Commodities gained 1%-5% depending on the index as differential weights to the top performing energy (and particularly refined products) complex explained the dispersion. While WTI crude oil tacked on an additional 6% gain in taking the YTD move to 26%, the real action was in Brent crude oil, heating oil and gasoline which all gained 8-10%. The escalating Venezuelan crisis and the announcement of a Saudi Arabian production cut supported crude prices while refined products gained as refiners continued their seasonal downtime for maintenance in transition to producing the higher-grade and more expensive summer blends. Base metals were volatile over the month before finishing higher on trade optimism with copper and zinc up 5-6%; iron ore gained an additional 3% in the aftermath of the catastrophic collapse of a mining dam in Brazil. Precious metals fell on the stronger dollar and risk-on sentiment, with gold fractionally lower and silver down 3%. Agriculture had pockets of weakness with both coffee and wheat down 10%.
US equities have spiked 20% from late December lows despite continued disappointing growth overseas, a shockingly weak US retail sales report and signs that the overseas manufacturing slowdown has hit US shores. That safe-haven Treasury yields are unchanged over this riskrally period points to the unexpectedly weaker US data (as well as the remarkable pivot in Fed guidance). My macro outlook has become modestly less constructive as while clear evidence of a credit surge in China supports our sanguine view on secondhalf international growth, first quarter US growth is tracking at well belowtrend levels which is something I did not anticipate occurring until 2020. While seeing few near-term recession risks, the combination of significantly less attractive valuation metrics and a less positive outlook mandates a further reduction in risk exposure.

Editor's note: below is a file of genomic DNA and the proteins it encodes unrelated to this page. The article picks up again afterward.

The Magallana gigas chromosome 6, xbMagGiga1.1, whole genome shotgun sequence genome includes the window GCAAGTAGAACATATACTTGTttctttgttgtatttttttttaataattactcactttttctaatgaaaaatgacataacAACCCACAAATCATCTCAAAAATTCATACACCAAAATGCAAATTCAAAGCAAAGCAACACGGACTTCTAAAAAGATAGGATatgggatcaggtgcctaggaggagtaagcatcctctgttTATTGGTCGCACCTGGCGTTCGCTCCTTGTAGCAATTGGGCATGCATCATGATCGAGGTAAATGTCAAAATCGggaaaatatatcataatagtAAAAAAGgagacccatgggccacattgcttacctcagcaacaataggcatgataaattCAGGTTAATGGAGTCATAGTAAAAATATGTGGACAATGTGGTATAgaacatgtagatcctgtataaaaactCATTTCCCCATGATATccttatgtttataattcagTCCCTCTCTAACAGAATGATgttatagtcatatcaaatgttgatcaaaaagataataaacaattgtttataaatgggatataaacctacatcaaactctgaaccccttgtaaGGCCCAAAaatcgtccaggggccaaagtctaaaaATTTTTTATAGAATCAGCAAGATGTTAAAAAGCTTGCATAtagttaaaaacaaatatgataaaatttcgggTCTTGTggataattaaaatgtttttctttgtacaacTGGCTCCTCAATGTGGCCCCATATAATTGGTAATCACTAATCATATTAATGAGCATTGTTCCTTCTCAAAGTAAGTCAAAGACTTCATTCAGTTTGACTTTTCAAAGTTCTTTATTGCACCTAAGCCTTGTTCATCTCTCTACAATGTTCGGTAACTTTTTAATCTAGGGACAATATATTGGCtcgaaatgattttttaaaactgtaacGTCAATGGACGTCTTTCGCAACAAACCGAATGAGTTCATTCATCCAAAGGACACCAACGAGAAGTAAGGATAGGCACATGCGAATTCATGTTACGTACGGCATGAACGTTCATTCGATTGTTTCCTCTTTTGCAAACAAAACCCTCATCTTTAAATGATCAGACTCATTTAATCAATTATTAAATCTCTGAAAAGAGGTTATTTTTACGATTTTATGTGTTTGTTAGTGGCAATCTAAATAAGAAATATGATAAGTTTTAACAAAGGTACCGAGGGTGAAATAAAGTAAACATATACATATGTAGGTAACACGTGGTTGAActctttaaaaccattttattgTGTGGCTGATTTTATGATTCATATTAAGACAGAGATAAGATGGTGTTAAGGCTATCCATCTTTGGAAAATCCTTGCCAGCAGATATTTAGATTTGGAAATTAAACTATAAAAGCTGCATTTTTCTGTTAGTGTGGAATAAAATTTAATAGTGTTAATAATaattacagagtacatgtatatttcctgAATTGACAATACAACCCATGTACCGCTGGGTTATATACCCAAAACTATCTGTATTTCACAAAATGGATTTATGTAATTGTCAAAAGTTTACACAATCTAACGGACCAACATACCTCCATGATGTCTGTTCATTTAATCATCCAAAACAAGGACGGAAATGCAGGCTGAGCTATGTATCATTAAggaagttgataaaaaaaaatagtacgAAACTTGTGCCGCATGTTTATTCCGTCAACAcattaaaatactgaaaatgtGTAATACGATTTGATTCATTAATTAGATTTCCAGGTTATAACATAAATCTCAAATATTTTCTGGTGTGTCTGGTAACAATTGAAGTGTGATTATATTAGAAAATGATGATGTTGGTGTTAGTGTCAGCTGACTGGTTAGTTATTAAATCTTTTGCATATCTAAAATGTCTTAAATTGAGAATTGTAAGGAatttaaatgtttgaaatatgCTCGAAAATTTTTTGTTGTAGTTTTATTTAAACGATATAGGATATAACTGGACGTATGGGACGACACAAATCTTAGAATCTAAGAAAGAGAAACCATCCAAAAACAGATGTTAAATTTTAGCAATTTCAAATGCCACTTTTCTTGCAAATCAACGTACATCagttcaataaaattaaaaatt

Whether or not this guidance turns out to be accurate remains to be seen, but at least has the benefit of being straightforward and easy to articulate. Our tactical positioning has always been based on an assessment of underlying asset class valuation, with “crystal ball” macro considerations potentially reinforcing or diluting that positioning, but never supplanting it.
By late December, the Q4 equity market decline brought the overvaluation of US stocks down to only moderate levels, with disproportionate declines in lower quality and more economically sensitive segments producing relative bargains. As laid out in some detail at the time, our macro view was that the market had significantly overestimated the odds of a near-term recession. The congruence of some fundamental valuation appeal with a constructive macro outlook triggered meaningful purchases that were contrary to the prevailing sentiment and advice at that time.
While little has changed in my outlook for near-term recession risks, my once contrarian view has rapidly become a consensus one with the continued rally in risk assets, supportive Fed guidance and reassuring economic numbers suggests first quarter growth could well fall to 1.5% and growth should rebound to 2% going forward. While this week’s manufacturing survey was disappointing, the service sector report confirmed that the broader US economy remains strong with both business activity and new orders spiking to 14-year highs. While a lagging indicator, this morning’s ADP private report confirmed that the labor market continued to tighten, with February net job growth in line despite an upwardly revised 300,000 gain in January which is the most in more than three years. Since downturns in employment tend to lead recessions by roughly 12 months, the question is more one of the path and magnitude of the slowdown than outright recession risks (in line with our December commentary). Additionally, the private sector is running a “surplus” of over 2%; recessions typically occur after that number goes negative, reflective of private sector spending excesses. A look at the Fed-sensitive two-year Treasury confirms the change in market perspective with yields increasing from 2.38% in early January to 2.53% today, with the previous market expectation of a Fed rate cut over the next twelve months erased last week.
If my near-term macro outlook has become consensus, my intermediateterm outlook has also been downgraded. First, December’s retail sales numbers were such an outlier relative to wage growth, employment trends and other retail sales indices as to strain credulity. If we can’t say with confidence even where we are today (ala China), it is hard to maintain a high level of conviction about the likelihood of maintaining above trend growth into year-end 2019. While others have chosen to dismiss the number completely, in blaming it on poor data collection during the January government shutdown, the implications should the number be accurate are sufficient to reduce my conviction level.